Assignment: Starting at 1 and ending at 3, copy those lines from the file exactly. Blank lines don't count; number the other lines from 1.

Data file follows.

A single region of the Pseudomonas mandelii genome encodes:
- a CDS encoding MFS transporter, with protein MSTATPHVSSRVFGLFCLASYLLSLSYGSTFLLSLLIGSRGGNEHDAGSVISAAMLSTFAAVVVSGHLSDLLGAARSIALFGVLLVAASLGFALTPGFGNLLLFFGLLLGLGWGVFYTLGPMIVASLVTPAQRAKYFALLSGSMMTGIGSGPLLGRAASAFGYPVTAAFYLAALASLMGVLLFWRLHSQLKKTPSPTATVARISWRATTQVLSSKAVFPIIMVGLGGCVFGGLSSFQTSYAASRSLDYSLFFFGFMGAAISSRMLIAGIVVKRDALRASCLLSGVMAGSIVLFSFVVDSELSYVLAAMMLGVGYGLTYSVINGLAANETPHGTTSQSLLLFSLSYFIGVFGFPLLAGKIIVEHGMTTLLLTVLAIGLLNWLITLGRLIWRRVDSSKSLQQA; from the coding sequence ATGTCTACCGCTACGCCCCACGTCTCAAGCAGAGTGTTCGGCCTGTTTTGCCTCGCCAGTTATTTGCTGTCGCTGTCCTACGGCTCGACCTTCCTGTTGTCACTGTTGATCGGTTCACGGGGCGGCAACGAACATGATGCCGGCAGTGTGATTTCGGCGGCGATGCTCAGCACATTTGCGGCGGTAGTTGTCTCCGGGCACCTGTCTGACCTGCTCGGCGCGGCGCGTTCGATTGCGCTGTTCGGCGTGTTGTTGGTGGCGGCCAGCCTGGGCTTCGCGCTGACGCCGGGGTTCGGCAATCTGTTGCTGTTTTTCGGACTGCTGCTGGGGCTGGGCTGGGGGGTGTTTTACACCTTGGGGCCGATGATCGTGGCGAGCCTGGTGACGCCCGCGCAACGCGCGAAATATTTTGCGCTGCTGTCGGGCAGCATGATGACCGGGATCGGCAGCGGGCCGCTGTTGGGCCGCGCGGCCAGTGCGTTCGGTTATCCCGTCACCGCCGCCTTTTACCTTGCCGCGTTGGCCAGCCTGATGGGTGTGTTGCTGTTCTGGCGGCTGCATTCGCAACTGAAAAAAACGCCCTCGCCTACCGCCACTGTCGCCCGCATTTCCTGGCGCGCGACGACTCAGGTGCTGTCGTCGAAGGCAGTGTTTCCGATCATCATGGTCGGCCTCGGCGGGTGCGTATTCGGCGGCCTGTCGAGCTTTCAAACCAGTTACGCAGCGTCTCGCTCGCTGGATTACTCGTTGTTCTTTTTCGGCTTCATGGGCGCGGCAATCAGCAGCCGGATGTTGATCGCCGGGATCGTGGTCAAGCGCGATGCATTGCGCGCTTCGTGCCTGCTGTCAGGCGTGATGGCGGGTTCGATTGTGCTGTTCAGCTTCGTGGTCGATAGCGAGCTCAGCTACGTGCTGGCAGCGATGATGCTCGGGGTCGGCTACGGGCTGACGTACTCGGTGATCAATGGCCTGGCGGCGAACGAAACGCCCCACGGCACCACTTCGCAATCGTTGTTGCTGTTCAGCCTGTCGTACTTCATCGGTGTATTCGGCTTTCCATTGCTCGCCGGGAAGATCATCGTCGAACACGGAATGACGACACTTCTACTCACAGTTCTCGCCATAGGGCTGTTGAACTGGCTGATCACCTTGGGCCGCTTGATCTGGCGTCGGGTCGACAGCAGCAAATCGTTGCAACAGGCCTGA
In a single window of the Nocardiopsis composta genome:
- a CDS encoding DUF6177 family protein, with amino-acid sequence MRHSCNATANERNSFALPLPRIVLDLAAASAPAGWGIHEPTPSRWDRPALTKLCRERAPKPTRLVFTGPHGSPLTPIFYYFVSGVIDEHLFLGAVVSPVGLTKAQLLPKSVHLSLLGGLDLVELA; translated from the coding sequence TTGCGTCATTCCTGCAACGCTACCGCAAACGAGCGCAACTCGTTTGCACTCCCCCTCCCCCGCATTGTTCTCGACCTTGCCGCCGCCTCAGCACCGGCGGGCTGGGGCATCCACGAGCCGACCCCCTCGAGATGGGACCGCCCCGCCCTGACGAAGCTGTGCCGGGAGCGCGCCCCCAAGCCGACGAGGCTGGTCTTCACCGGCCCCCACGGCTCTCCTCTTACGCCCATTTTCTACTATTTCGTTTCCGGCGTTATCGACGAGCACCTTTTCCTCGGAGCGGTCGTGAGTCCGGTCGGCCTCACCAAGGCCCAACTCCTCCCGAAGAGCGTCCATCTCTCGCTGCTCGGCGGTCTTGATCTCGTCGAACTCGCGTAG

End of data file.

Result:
A single region of the Pseudomonas mandelii genome encodes:
- a CDS encoding MFS transporter, with protein MSTATPHVSSRVFGLFCLASYLLSLSYGSTFLLSLLIGSRGGNEHDAGSVISAAMLSTFAAVVVSGHLSDLLGAARSIALFGVLLVAASLGFALTPGFGNLLLFFGLLLGLGWGVFYTLGPMIVASLVTPAQRAKYFALLSGSMMTGIGSGPLLGRAASAFGYPVTAAFYLAALASLMGVLLFWRLHSQLKKTPSPTATVARISWRATTQVLSSKAVFPIIMVGLGGCVFGGLSSFQTSYAASRSLDYSLFFFGFMGAAISSRMLIAGIVVKRDALRASCLLSGVMAGSIVLFSFVVDSELSYVLAAMMLGVGYGLTYSVINGLAANETPHGTTSQSLLLFSLSYFIGVFGFPLLAGKIIVEHGMTTLLLTVLAIGLLNWLITLGRLIWRRVDSSKSLQQA; from the coding sequence ATGTCTACCGCTACGCCCCACGTCTCAAGCAGAGTGTTCGGCCTGTTTTGCCTCGCCAGTTATTTGCTGTCGCTGTCCTACGGCTCGACCTTCCTGTTGTCACTGTTGATCGGTTCACGGGGCGGCAACGAACATGATGCCGGCAGTGTGATTTCGGCGGCGATGCTCAGCACATTTGCGGCGGTAGTTGTCTCCGGGCACCTGTCTGACCTGCTCGGCGCGGCGCGTTCGATTGCGCTGTTCGGCGTGTTGTTGGTGGCGGCCAGCCTGGGCTTCGCGCTGACGCCGGGGTTCGGCAATCTGTTGCTGTTTTTCGGACTGCTGCTGGGGCTGGGCTGGGGGGTGTTTTACACCTTGGGGCCGATGATCGTGGCGAGCCTGGTGACGCCCGCGCAACGCGCGAAATATTTTGCGCTGCTGTCGGGCAGCATGATGACCGGGATCGGCAGCGGGCCGCTGTTGGGCCGCGCGGCCAGTGCGTTCGGTTATCCCGTCACCGCCGCCTTTTACCTTGCCGCGTTGGCCAGCCTGATGGGTGTGTTGCTGTTCTGGCGGCTGCATTCGCAACTGAAAAAAACGCCCTCGCCTACCGCCACTGTCGCCCGCATTTCCTGGCGCGCGACGACTCAGGTGCTGTCGTCGAAGGCAGTGTTTCCGATCATCATGGTCGGCCTCGGCGGGTGCGTATTCGGCGGCCTGTCGAGCTTTCAAACCAGTTACGCAGCGTCTCGCTCGCTGGATTACTCGTTGTTCTTTTTCGGCTTCATGGGCGCGGCAATCAGCAGCCGGATGTTGATCGCCGGGATCGTGGTCAAGCGCGATGCATTGCGCGCTTCGTGCCTGCTGTCAGGCGTGATGGCGGGTTCGATTGTGCTGTTCAGCTTCGTGGTCGATAGCGAGCTCAGCTACGTGCTGGCAGCGATGATGCTCGGGGTCGGCTACGGGCTGACGTACTCGGTGATCAATGGCCTGGCGGCGAACGAAACGCCCCACGGCACCACTTCGCAATCGTTGTTGCTGTTCAGCCTGTCGTACTTCATCGGTGTATTCGGCTTTCCATTGCTCGCCGGGAAGATCATCGTCGAACACGGAATGACGACACTTCTACTCACAGTTCTCGCCATAGGGCTGTTGAACTGGCTGATCACCTTGGGCCGCTTGATCTGGCGTCGGGTCGACAGCAGCAAATCGTTGCAACAGGCCTGA
In a single window of the Nocardiopsis composta genome: